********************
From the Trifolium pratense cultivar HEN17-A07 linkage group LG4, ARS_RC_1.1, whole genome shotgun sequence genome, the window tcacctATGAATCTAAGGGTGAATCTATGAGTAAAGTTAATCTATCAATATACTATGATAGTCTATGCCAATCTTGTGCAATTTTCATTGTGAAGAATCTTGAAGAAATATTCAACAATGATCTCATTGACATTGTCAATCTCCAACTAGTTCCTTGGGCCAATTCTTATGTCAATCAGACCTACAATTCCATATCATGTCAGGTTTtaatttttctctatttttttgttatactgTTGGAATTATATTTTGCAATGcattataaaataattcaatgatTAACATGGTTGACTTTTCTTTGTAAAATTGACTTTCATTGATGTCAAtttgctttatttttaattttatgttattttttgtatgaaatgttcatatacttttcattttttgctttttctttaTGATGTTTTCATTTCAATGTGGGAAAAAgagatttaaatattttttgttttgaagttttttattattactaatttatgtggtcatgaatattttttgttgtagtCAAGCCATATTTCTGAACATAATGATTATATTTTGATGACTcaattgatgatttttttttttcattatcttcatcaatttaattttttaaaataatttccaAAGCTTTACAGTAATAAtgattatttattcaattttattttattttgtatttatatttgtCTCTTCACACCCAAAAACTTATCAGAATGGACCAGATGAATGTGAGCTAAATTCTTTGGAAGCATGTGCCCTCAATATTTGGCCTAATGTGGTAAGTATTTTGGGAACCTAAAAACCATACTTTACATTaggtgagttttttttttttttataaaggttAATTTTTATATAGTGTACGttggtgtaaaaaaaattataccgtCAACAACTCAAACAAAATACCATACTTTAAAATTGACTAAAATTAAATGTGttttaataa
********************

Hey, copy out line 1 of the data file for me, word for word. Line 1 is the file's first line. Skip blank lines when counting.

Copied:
From the Trifolium pratense cultivar HEN17-A07 linkage group LG4, ARS_RC_1.1, whole genome shotgun sequence genome, the window tcacctATGAATCTAAGGGTGAATCTATGAGTAAAGTTAATCTATCAATATACTATGATAGTCTATGCCAATCTTGTGCAATTTTCATTGTGAAGAATCTTGAAGAAATATTCAACAATGATCTCATTGACATTGTCAATCTCCAACTAGTTCCTTGGGCCAATTCTTATGTCAATCAGACCTACAATTCCATATCATGTCAGGTTTtaatttttctctatttttttgttatactgTTGGAATTATATTTTGCAATGcattataaaataattcaatgatTAACATGGTTGACTTTTCTTTGTAAAATTGACTTTCATTGATGTCAAtttgctttatttttaattttatgttattttttgtatgaaatgttcatatacttttcattttttgctttttctttaTGATGTTTTCATTTCAATGTGGGAAAAAgagatttaaatattttttgttttgaagttttttattattactaatttatgtggtcatgaatattttttgttgtagtCAAGCCATATTTCTGAACATAATGATTATATTTTGATGACTcaattgatgatttttttttttcattatcttcatcaatttaattttttaaaataatttccaAAGCTTTACAGTAATAAtgattatttattcaattttattttattttgtatttatatttgtCTCTTCACACCCAAAAACTTATCAGAATGGACCAGATGAATGTGAGCTAAATTCTTTGGAAGCATGTGCCCTCAATATTTGGCCTAATGTGGTAAGTATTTTGGGAACCTAAAAACCATACTTTACATTaggtgagttttttttttttttataaaggttAATTTTTATATAGTGTACGttggtgtaaaaaaaattataccgtCAACAACTCAAACAAAATACCATACTTTAAAATTGACTAAAATTAAATGTGttttaataa